transcode -M 0 \ -f 23.976 \ -i dolby-city.vob \ -x vob \ -y xvid,null \ -w 740 \ -J ivtc,decimate \ -V \ -o /dev/null \ -R 1 \ -B 6,13,16
transcode -M 0 \ -f 23.976 \ -b 64 \ -i dolby-city.vob \ -x vob \ -y xvid,ogg \ -w 740 \ -J ivtc,decimate \ -V \ -o test.avi \ -R 2 \ -m test.ogg \ -B 6,13,16
Adding video and audio together in an Ogg stream (you'll need ogmtools):
ogmmerge -o dolby-city.ogm test.avi test.ogg
-w 740 Target video bitrate is 740000 bits per second
-B 6,13,16 Resize from NTSC 720x480 to 512x384 (4:3 aspect)
-M 0 -f 23.976 it means that the demux must not drop frames on its own; the filters will do that, producing a 23.976 frames per sec result.
-J ivtc,decimate Always use them in this order, and with no other filter before them - especially no deinterlacing and no resizing one!
Additionally, when the telecine pattern shifts (as a result of, maybe, field editing by the DVD authors) a couple of interlaced frames will pass through. These should be deinterlaced on their own. You shouldn't use global deinterlacing after ivtc - it would blur out the otherwise perfect progressive frames that get reconstructed from 'ivtc'. However, transcode's '32detect' filter comes to the rescue: It first checks whether the frame is interlaced, and only then it forces a frame deinterlacing. So, this is what I recommend for your sessions:
transcode -M 0 -f 23.976 -J ivtc,32detect=force_mode=3,decimate ...
To put it simply, 'ivtc' will try to fix the paranoia of telecine. When the pattern shifts (or the algorithm fails) a couple of interlaced frames will slip-by, which are detected and deinterlaced by '32detect'. Finally, the 29.97 frames produced for every second of input are fed into 'decimate', which removes the extra frame.
Hope all this hasn't caused you a headache. If your NTSC DVD contains a film, chances are these filters will help (actually, they are the only 'correct' solution available under Linux).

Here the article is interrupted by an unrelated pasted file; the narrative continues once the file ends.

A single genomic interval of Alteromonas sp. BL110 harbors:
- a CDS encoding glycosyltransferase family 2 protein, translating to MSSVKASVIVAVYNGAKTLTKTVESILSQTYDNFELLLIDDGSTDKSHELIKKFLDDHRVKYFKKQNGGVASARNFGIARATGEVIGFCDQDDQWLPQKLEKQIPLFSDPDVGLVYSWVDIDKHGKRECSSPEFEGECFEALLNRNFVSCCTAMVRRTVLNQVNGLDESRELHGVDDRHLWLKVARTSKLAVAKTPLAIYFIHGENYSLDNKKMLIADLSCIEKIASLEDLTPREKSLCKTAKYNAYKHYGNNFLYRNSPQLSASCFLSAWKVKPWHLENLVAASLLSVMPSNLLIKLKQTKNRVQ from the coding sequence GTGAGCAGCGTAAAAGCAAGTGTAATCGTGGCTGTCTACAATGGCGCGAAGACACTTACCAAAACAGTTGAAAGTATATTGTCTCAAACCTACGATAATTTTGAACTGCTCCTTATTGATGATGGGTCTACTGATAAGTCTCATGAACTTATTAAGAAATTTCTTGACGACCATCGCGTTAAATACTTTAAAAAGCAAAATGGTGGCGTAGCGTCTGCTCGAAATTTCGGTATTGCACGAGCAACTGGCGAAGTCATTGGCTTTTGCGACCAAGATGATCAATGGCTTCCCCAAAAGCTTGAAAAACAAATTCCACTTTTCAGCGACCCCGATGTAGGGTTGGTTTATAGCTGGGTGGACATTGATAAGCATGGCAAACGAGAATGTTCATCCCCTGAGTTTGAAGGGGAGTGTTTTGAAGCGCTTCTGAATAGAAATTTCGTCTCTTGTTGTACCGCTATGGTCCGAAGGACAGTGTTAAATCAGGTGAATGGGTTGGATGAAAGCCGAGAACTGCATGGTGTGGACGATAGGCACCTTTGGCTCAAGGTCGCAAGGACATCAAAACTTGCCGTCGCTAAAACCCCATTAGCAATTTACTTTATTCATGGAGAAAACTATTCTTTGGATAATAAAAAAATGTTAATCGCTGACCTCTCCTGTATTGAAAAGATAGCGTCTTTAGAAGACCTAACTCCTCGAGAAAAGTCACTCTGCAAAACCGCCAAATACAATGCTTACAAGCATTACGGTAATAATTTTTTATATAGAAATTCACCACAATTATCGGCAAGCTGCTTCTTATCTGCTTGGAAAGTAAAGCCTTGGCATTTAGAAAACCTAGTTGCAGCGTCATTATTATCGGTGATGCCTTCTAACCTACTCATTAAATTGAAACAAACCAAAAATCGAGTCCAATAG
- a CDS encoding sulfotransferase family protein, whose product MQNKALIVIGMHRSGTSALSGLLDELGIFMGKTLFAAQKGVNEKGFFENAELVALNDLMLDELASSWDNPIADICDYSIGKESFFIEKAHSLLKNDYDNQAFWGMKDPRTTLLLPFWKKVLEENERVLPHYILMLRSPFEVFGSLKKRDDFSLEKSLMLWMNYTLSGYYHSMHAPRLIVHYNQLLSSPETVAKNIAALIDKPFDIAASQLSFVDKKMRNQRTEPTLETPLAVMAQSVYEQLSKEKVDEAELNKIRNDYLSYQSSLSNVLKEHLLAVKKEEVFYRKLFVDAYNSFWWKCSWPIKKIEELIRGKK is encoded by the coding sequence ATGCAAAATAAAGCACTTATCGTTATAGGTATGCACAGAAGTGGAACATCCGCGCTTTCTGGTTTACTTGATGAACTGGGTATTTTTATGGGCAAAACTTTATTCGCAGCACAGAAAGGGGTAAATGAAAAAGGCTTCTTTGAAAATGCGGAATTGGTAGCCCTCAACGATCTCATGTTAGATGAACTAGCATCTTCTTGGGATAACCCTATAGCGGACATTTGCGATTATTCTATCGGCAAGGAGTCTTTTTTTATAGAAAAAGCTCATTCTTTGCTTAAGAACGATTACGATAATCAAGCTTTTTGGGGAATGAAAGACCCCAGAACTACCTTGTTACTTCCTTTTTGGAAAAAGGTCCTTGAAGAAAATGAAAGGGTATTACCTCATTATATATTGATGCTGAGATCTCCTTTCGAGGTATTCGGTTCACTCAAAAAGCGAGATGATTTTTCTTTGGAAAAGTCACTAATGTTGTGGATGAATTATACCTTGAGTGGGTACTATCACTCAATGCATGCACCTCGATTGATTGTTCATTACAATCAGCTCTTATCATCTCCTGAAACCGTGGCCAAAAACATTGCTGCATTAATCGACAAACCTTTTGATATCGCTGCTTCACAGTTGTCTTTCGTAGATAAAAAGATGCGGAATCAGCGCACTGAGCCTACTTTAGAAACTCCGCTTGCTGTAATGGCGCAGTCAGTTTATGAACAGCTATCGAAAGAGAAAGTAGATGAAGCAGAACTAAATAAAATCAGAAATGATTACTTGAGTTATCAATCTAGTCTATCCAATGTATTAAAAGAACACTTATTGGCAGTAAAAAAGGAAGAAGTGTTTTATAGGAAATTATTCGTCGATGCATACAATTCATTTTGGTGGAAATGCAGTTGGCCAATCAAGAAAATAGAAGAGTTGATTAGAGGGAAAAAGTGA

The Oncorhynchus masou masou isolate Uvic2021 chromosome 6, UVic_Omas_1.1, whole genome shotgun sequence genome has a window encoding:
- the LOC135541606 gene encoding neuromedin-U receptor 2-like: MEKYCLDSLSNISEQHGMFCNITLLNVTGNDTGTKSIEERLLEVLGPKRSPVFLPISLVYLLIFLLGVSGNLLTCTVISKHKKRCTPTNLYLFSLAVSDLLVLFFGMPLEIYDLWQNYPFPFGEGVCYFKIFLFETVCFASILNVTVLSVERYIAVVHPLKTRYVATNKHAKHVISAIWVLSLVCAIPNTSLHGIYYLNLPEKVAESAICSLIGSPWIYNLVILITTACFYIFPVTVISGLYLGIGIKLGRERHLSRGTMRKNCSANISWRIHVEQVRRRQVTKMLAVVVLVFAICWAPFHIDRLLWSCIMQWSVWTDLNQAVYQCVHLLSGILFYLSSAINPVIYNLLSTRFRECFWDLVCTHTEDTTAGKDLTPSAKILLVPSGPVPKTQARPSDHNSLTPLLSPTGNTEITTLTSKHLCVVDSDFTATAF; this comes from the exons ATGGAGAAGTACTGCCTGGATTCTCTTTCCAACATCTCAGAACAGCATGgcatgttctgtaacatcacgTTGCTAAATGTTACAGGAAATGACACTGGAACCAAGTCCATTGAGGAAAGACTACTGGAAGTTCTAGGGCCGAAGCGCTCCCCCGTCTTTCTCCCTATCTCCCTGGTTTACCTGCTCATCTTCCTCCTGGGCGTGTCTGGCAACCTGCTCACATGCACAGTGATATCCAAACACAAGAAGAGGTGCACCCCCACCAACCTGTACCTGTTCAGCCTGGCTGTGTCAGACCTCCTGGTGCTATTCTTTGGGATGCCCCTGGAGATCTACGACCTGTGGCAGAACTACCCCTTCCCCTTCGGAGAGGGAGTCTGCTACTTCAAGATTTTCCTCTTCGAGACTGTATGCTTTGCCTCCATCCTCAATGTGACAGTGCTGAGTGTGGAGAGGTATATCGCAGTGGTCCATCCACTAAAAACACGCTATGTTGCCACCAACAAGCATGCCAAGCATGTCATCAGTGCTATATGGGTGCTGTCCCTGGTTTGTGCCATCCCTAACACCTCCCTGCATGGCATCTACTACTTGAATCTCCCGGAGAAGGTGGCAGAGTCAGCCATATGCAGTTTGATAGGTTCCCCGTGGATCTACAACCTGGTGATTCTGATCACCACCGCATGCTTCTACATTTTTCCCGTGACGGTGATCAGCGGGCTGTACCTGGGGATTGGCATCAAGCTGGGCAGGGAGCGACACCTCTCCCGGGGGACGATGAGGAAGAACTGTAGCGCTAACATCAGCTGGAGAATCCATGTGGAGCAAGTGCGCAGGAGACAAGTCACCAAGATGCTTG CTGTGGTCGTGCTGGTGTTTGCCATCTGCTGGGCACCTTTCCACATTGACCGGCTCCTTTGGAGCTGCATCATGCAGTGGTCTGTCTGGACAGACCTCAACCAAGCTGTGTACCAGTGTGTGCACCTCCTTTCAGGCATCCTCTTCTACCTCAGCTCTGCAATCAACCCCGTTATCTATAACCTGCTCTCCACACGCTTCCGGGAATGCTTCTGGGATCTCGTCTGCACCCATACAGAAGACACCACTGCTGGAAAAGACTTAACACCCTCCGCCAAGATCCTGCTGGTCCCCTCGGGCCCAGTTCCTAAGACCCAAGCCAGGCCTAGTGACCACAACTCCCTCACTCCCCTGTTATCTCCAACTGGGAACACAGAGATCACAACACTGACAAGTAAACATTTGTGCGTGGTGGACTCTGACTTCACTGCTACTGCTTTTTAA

Since they work perfectly for my NTSC DVDs, I probably won't mess them up anymore. Feel free to change them as you will, as they are available under the GPL.
Thanassis Tsiodras firstname.lastname@example.org
To e-mail, remove the well known publishing house from my address. The joy of spam, you see...
Modification for Version 0.4.1 by Frederic Briere <fbriere at fbriere.net> ~~~~~~~~~~~~~~~~~~~~~~~~~~~~~~~~~~~~~~~~~~~~~~~~~~~~~~~~~~~~~~~~~~~~~~~~~~
Date: Tue, 6 Jan 2004 11:35:37 -0500 Subject: Tentative patch for ivtc
Hiya! Here's something I whipped out in trying to improve ivtc a bit. My motivation was that de-interlaced frames never look as good as "real" ones, and if you're working with material that was telecined the "other" way (repeating the top frame instead of the bottom frame, or vice versa, I forget), then you end up with only two good frames out of four, instead of three.
The easiest solution is to patch filter_decimate.c to reject the second frame instead of the first, and that's what I've been doing for a few months. However, it seemed that the smartest way would be to adjust filter_ivtc.c itself, which I finally got around to doing.
The field parameter specifies whether you want to work on the top field (by default) or the bottom field. Basically, when you enable verboseness, if you see lots of "using 0" and "using 1", then you stand to benefit from working on the opposite field instead. (If ivtc is using 1s and 2s, you've got it right.)
I also added a bit of "magic", to give ivtc a little nudge towards the current field instead of the previous/next one. When looking at the verbose output, you'll see that ivtc often favors the "wrong" field, ie. if you work on the top field, and have the following frames:
Frame: A B C D E Top field: 1 2 3 3 4 Bottom field: 1 1 2 3 4
Then there is a good chance that frame D will end up with C's top field, for reasons that are beyond me.
The values I chose are completely arbitrary, but they seemed to yield good results for me. Maybe they should be configurable, or maybe there's a much better way to do this. In any case, I made it an option, so it's not in the way if you'd rather not use it.